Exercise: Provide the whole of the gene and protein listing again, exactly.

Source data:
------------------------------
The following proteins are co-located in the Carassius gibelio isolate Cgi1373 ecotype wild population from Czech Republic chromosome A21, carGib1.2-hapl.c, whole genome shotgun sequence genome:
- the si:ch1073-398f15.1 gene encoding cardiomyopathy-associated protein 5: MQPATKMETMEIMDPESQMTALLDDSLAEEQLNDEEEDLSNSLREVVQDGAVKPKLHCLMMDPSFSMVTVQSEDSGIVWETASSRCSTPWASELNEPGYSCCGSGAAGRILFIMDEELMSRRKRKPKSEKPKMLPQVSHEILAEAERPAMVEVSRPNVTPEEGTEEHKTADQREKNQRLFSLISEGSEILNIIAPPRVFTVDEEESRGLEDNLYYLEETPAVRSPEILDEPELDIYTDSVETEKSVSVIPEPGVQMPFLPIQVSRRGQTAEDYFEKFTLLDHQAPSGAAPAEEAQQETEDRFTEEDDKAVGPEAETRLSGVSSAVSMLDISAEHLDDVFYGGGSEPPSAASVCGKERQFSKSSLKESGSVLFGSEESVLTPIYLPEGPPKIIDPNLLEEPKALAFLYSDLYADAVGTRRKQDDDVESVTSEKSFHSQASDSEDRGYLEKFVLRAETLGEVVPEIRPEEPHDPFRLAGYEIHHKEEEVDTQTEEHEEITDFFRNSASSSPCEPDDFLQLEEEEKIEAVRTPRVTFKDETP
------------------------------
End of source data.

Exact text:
The following proteins are co-located in the Carassius gibelio isolate Cgi1373 ecotype wild population from Czech Republic chromosome A21, carGib1.2-hapl.c, whole genome shotgun sequence genome:
- the si:ch1073-398f15.1 gene encoding cardiomyopathy-associated protein 5: MQPATKMETMEIMDPESQMTALLDDSLAEEQLNDEEEDLSNSLREVVQDGAVKPKLHCLMMDPSFSMVTVQSEDSGIVWETASSRCSTPWASELNEPGYSCCGSGAAGRILFIMDEELMSRRKRKPKSEKPKMLPQVSHEILAEAERPAMVEVSRPNVTPEEGTEEHKTADQREKNQRLFSLISEGSEILNIIAPPRVFTVDEEESRGLEDNLYYLEETPAVRSPEILDEPELDIYTDSVETEKSVSVIPEPGVQMPFLPIQVSRRGQTAEDYFEKFTLLDHQAPSGAAPAEEAQQETEDRFTEEDDKAVGPEAETRLSGVSSAVSMLDISAEHLDDVFYGGGSEPPSAASVCGKERQFSKSSLKESGSVLFGSEESVLTPIYLPEGPPKIIDPNLLEEPKALAFLYSDLYADAVGTRRKQDDDVESVTSEKSFHSQASDSEDRGYLEKFVLRAETLGEVVPEIRPEEPHDPFRLAGYEIHHKEEEVDTQTEEHEEITDFFRNSASSSPCEPDDFLQLEEEEKIEAVRTPRVTFKDETP